E. Martin Hennings first came to Taos in 1917. He was on a one year commission from Chicago Mayor Carter H. Harrison and his art buying partner, meat packing mogul Oscar Mayer. He returned to Chicago the following year with new confidence and perspective. It was not until 1921 that Hennings permanently moved to Taos to continue his career. He became an active member of the Taos Society of Artists in 1924, following in the footsteps of his good friends, fellow Chicago artists Walter Ufer and Victor Higgins.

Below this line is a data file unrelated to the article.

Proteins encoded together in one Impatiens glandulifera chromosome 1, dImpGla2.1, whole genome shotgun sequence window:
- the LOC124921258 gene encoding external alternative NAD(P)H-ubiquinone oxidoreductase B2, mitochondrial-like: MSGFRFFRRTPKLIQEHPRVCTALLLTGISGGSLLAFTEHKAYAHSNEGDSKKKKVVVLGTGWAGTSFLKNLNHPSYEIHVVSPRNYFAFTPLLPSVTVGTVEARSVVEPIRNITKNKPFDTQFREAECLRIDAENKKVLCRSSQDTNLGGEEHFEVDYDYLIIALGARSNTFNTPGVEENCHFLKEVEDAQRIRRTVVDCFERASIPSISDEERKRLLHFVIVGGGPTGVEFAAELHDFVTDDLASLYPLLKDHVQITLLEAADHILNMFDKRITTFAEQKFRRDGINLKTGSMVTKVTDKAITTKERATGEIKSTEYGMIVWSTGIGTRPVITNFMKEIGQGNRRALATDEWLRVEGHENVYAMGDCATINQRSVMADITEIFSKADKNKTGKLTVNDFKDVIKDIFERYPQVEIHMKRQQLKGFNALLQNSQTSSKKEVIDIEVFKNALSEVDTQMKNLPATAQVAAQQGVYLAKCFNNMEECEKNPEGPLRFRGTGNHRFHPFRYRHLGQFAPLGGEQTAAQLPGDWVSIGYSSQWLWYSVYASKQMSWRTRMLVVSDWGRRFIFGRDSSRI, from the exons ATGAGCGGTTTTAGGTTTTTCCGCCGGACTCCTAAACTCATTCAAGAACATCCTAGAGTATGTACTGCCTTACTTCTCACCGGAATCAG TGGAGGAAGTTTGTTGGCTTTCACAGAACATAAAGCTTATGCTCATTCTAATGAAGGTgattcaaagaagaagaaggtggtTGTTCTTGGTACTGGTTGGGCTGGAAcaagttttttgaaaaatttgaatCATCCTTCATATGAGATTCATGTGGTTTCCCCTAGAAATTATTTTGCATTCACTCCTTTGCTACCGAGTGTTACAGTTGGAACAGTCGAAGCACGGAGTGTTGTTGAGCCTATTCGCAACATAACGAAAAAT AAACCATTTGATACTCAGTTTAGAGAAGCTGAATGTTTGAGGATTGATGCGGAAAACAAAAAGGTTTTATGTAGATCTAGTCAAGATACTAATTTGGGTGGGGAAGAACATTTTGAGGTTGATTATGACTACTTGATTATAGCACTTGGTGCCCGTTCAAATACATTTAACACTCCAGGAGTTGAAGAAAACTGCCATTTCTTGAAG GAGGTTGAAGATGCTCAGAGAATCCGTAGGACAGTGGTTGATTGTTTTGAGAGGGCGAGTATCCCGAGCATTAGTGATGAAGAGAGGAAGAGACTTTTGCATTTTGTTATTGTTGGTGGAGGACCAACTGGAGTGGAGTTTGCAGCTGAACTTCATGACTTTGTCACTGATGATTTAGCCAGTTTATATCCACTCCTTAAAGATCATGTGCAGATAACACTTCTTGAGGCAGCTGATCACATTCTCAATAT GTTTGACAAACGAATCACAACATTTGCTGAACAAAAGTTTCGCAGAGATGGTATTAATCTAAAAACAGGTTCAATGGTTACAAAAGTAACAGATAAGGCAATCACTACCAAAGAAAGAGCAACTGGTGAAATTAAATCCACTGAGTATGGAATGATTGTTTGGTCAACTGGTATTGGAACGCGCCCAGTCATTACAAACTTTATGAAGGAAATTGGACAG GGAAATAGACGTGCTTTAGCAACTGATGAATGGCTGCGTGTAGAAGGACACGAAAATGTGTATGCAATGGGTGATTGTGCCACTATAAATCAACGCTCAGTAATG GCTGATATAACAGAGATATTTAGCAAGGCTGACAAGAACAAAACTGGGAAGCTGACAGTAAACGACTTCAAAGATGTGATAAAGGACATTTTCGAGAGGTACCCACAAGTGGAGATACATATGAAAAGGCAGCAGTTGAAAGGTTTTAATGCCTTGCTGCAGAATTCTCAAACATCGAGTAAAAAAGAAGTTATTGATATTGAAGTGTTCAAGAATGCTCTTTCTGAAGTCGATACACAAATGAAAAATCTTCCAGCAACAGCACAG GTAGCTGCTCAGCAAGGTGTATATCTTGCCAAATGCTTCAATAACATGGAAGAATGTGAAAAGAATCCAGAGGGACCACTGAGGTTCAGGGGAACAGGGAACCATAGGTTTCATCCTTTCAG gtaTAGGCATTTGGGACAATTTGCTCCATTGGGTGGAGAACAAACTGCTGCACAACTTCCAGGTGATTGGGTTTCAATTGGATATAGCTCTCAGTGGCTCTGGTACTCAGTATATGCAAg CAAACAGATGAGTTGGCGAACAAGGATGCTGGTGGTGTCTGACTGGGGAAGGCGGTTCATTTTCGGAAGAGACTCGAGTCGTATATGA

Hennings studied art in Chicago at the Art Institute and after graduation went to Munich for further study. When Hennings made a painting expedition to the American Southwest, he found capturing the area on canvas a welcome challenge. Figures and trees were his favorite subjects, and he soon became known for painting Native Americans on horseback moving through a forest landscape or across an open field. The work of Hennings can be found in many museum collections, including the Houston Museum of Fine Art, the Los Angeles County Museum, and Tulsa’s Gilcrease Museum.